Implementing Agile in very large enterprises

Many Fortune 2000 companies are implementing an Agile methodology. Learn what experts and consultants are saying about how successful it is.

The bigger the company, the bigger the challenges are for scaling Agile. However, it's not impossible. In fact, global 2000 companies like IBM are achieving success with the Agile methodology. But practitioners and pundits alike issue caveats, and some are passionate.

For IBM's Harish Grama, vice president of Rational product development and customer support, the three keys for a larger enterprise implementing Agile are process, tools and discipline.

"Big companies, because their problems are bigger, they can't afford to have sloppy practices," says Jeff Sutherland, co-inventor of the Scrum Agile development framework and CEO at Scrum Inc. However, he is adamant that Agile methodologies can work for companies of all sizes. "There is a lot of nonsense going around about the scalability of Scrum; people are radically ignorant", said Sutherland. "Scrum is a disruptive technology. Applied well, it makes it impossible for your competitors to compete with you." 

Still, scaling Agile in larger companies "is exponentially more difficult," said Robert Holler, CEO of Agile project management tools vendor VersionOne Inc. He cites the impact on communication, culture, human resources and distributed teams. "You have to treat Agile transformation as a change management process," he said.

Theresa Lanowitz, voke inc.'s founder whose firm recently completed a research study on Agile, cautions that large organizations first need to determine if Agile is a good fit for them, particularly in firms where documentation and process are very important or where compliance requirements, global distribution, offshore projects, etc., make following Agile practices like stand-up meetings and colocation difficult.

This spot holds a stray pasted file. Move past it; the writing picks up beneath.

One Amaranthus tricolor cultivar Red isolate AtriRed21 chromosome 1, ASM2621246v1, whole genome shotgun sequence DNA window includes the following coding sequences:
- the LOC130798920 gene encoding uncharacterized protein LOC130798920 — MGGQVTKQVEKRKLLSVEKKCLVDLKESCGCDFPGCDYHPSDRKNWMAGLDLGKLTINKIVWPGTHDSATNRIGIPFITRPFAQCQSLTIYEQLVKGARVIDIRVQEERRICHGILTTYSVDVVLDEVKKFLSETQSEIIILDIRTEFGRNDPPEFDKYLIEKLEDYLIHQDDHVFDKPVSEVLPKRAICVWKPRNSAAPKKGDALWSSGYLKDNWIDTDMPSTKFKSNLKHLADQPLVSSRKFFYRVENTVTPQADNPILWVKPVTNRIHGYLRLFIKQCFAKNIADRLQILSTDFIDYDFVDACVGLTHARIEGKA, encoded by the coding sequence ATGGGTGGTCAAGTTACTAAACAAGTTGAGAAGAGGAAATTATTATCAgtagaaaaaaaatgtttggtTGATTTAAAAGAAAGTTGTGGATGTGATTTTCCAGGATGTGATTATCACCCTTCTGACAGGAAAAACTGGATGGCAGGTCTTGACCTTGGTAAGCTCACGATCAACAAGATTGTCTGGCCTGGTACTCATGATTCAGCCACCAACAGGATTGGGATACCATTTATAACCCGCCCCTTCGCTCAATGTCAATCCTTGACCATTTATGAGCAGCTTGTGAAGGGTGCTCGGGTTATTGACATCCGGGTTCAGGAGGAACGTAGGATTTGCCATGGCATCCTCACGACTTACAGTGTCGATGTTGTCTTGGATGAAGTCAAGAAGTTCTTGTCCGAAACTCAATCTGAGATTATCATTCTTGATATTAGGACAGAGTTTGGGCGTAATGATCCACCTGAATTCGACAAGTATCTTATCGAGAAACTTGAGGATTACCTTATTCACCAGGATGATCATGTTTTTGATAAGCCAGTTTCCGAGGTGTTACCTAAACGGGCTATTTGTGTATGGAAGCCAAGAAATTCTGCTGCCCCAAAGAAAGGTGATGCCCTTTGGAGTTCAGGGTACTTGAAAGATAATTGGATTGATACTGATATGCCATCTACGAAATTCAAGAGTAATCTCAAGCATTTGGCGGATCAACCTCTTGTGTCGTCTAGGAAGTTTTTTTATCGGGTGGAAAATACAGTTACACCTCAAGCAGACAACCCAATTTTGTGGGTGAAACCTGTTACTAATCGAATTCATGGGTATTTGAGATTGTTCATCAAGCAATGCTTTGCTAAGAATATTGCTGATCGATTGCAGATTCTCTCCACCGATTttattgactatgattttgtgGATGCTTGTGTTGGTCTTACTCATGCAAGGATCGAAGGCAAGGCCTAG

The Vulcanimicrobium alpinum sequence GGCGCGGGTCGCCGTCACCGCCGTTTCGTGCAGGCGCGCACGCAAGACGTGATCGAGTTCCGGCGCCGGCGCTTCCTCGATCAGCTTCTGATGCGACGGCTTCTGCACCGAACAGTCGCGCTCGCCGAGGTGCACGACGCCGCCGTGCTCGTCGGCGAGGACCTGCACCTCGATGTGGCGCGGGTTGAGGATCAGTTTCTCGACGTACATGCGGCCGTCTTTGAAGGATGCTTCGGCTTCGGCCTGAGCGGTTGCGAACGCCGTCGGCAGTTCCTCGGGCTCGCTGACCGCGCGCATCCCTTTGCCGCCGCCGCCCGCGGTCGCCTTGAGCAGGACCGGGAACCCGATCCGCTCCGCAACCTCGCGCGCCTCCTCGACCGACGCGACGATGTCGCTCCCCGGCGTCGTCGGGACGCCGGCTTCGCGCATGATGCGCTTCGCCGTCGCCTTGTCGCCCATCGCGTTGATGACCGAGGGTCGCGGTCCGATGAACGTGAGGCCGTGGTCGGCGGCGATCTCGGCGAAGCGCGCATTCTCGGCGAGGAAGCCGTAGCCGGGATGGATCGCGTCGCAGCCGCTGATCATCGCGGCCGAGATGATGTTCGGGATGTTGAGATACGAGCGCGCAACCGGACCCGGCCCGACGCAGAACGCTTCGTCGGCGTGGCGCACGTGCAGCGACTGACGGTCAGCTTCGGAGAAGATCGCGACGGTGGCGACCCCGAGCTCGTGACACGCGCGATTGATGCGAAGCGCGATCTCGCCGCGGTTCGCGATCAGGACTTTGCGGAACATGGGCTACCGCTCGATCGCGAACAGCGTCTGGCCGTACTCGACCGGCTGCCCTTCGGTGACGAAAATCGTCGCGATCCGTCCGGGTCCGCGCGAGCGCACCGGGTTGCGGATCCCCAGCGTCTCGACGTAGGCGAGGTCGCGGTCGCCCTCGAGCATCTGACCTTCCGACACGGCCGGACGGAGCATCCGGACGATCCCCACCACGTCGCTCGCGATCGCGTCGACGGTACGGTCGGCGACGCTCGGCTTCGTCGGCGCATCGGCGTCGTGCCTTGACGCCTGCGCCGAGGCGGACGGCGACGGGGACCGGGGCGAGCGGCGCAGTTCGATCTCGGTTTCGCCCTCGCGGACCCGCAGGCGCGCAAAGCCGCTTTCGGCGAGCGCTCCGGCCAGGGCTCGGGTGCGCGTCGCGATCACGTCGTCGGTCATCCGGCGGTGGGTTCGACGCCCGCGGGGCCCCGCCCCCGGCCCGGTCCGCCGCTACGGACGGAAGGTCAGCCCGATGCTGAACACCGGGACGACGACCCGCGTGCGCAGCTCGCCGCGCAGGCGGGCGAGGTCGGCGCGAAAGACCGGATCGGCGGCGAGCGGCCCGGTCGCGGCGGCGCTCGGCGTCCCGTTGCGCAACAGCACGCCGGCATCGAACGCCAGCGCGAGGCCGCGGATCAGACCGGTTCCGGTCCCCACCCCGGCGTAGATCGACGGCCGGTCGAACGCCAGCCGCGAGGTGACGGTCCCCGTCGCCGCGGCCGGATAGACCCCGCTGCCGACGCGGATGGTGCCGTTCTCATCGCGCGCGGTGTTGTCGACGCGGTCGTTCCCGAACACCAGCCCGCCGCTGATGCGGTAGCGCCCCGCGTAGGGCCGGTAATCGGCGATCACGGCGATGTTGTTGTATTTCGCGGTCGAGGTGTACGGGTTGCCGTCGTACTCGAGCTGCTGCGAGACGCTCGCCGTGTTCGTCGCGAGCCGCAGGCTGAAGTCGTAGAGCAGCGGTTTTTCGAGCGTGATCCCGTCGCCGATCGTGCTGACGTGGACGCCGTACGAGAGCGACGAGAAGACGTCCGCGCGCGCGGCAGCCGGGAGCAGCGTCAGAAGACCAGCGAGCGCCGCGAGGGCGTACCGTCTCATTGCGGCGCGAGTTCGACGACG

"It's OK for organizations to say we're large, we like working in the style of what a large organization requires and make the appropriate choice of development," Lanowitz said. "It's perfectly OK to say we're not in a situation within the culture of our company to use what Agile is suggesting we do."

Agile practices adopt hybrid methodology

Most agree that Agile practices among global 2000-size companies as well as small and medium businesses (SMBs) are the same, but different, and often a hybrid methodology.

"Agile starts typically around a critical project with a lot of sponsorship," said IBM's Grama. "The SMB might have fewer of these projects, the enterprise more, but the challenges faced by both are the same."

But in terms of the specifics of the Agile Manifesto -- self-organizing teams, face-to-face meetings, very quick iterations and so on -- Grama said he doesn't know of any company that "really follows that literally other than a 20- to 30-person company." But because bigger may have trouble conforming to that view, that "doesn't mean they can't be Agile. You take those concepts and stretch them," he said. IBM has dubbed that concept agility at scale.

For example, Grama said, larger companies may have development teams larger than 10 people who also may be geographically distributed, which makes Post-it notes on a whiteboard impractical. "As you increase team size and distribution, even in different buildings, you need better tools that give you the same notion of putting Post-its on a whiteboard," he said.